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Photo Information

Marines lead Afghanistan National Police members on a patrol from the Civil Military Operations Center in the Garmsir city district. These intergrated patrols demonstrate the transfer of responsibility in the region from the Marines to ISAF and Afghan forces. These patrols span the entire region are intended to not only provide security, but help identify damages that will receive repiration payment.

Photo by Cpl. Alex C. Guerra

Garmsir bazaar back in business

13 Jul 2008 | Cpl. Randall A. Clinton 24th Marine Expeditionary Unit

The sound of children playing and merchants price haggling  fills the bustling Garmsir district bazaar, a stark contrast from what was here two months ago.

When Marines rolled though 70 days ago, the city center looked more like a ghost town than a place of commerce., but with insurgents no longer lurking in the shadows, shop keepers returned; eager to conduct business.

As of July 11, approximately 70 stores are now open, providing goods ranging from food and convenience store items to livestock auctions with cows, hundreds of sheep and goats and other animals for sale or trade, for more than 600 people daily.

Prior to the more than 1,000 plus combat-trained Marines operating in the southern province, the town’s main marketplace was an unscrupulous locale paid for and controlled by insurgents, said Master Gunnery Sgt. John Garth, civil affairs chief, 24th MEU, ISAF.  “A lot of people didn’t want to go to it because of the (insurgents’) presence,” he said.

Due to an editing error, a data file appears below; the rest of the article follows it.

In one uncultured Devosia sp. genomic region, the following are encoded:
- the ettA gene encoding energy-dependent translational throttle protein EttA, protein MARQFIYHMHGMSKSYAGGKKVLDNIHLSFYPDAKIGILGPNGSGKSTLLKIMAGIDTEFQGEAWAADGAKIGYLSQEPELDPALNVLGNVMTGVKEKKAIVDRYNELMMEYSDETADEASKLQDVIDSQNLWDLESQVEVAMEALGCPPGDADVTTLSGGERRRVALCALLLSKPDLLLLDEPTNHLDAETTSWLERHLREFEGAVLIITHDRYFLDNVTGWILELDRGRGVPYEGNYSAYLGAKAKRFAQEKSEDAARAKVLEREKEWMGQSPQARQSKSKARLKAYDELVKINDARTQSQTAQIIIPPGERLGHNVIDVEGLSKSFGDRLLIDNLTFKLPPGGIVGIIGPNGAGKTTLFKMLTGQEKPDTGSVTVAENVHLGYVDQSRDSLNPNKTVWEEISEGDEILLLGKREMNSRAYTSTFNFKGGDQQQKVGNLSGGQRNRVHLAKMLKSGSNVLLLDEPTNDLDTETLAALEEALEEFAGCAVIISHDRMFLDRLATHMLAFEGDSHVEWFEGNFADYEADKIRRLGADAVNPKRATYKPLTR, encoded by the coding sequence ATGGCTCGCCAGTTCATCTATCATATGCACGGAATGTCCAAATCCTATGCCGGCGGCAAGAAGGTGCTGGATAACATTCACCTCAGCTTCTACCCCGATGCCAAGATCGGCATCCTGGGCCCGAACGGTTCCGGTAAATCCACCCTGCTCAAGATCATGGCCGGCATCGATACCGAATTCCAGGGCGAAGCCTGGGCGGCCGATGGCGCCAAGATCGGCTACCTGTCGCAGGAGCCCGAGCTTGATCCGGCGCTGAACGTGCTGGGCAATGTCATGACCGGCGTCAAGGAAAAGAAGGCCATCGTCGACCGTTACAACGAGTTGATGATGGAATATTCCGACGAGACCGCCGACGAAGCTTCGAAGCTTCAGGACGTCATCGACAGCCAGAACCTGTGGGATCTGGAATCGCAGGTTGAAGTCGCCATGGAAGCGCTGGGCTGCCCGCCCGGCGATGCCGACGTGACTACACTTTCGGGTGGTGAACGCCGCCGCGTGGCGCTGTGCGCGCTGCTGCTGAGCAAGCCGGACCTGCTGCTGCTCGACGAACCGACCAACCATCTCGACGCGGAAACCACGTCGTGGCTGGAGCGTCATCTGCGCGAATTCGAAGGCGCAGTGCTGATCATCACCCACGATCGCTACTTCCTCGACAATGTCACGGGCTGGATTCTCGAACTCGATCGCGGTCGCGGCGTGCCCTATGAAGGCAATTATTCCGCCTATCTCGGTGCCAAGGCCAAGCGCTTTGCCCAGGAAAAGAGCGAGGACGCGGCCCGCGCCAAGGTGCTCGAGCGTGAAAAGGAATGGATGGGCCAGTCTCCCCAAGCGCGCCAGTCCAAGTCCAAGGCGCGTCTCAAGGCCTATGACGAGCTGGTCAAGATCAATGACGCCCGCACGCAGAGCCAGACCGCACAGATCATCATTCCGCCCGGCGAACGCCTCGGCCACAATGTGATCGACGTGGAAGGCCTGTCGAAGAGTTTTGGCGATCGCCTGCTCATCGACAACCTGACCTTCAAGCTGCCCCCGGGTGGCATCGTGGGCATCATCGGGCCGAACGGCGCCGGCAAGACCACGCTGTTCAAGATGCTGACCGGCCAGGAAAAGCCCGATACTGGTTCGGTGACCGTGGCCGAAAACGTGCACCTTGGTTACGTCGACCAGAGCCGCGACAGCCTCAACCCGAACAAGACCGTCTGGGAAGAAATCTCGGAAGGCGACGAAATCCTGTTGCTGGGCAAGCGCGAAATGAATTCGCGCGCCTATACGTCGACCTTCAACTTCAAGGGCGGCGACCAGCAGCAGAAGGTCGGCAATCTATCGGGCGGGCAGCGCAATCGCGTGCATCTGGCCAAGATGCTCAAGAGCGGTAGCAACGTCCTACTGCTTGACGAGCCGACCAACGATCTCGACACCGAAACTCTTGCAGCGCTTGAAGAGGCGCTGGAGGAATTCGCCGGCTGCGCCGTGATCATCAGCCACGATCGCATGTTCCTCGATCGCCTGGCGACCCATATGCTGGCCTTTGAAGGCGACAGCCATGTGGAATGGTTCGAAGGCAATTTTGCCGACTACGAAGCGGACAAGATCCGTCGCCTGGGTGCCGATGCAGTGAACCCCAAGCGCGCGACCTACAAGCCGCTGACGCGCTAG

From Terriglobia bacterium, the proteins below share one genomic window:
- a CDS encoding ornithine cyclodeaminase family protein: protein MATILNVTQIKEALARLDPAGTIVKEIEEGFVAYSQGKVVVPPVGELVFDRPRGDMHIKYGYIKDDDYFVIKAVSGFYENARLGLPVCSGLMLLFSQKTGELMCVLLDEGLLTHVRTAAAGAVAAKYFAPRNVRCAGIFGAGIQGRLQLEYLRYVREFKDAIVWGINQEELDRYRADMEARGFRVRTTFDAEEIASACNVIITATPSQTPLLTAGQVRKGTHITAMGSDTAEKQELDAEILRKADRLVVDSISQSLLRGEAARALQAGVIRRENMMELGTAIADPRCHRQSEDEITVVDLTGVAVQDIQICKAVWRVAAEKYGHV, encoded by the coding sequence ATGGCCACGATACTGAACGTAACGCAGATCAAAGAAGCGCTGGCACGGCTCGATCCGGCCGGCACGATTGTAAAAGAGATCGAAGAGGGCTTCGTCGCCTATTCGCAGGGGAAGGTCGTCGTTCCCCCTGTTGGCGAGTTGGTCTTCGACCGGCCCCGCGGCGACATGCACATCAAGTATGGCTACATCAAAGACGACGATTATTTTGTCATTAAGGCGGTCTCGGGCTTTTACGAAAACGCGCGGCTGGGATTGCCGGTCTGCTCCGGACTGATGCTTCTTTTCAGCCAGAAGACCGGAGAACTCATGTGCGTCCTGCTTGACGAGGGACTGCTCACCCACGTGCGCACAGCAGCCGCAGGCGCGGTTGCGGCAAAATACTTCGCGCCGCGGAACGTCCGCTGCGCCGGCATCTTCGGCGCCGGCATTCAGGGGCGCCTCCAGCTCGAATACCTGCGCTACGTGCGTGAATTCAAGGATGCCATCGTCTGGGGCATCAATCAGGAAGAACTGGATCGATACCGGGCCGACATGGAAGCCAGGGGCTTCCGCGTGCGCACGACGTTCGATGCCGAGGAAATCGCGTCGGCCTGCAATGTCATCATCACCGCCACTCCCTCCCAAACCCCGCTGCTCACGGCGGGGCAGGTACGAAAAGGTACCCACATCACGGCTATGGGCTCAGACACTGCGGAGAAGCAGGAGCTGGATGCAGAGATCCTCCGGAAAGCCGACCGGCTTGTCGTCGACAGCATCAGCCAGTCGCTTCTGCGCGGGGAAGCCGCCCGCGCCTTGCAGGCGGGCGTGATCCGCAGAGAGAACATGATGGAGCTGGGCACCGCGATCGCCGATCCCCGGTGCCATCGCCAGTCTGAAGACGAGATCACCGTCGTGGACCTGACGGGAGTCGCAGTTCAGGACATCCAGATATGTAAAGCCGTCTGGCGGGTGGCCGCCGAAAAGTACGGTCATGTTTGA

Today the Marines of Alpha Battery, Battalion Landing Team, 1st Battalion, 6th Marine Regiment, 24th MEU, ISAF toured the line of stores, and amid the normalcy of the shopping they could put the scene in context.

Sgt. Zachary Thompson, radio operator, Alpha Battery, BLT 1/6, 24th MEU, ISAF, drove through the site of the newly opened bazaar a month prior.

 “Desolate,” he explained. “There were no civilians at all.”

 With that in mind, there is nothing ordinary about the city’s return to normalcy.

 “It shows that people feel safe enough in their own community to come back out,” he said, a feeling that is shared by more than Sunday shoppers. “You see a lot more of them on the side of the road, more people out playing in the canal.”

One merchant, speaking to Garth, gave one reason for the bolstered confidence of the locals.

 “Before, everything was bad,” an interpreter relayed. “Since you guys got here the Taliban are not here.”

As the Marines made their way through the bazaar an ordinary Afghan National Police pick-up truck approached the patrol, but much like the shopping center, complexities are in the details. A gray-haired, uniformed policeman exited the vehicle and greeted the patrol; he was the police chief. With a confident stride he made his way to the center of the formation walking shoulder to shoulder with the heavily armed Marines.  

The Marines don’t mind such displays, they aren’t here for the credit, but they do take pride in the city’s success due to their provided security. The bullet-hole riddled bazaar is now one of the busiest shopping areas in southern Helmand and is the largest in the Marine controlled area, said Garth. 

Helping stimulate local economy, creating positive economic impact for the region, is one of many steps in the rebuilding process for the Garmsir district which include respiration payments for damaged property, digging wells, improving irrigation, and improving infrastructure. 

The 24th MEU will perform these tasks  in conjunction with ISAF and Afghan National Army and Police forces until the end of their deployment.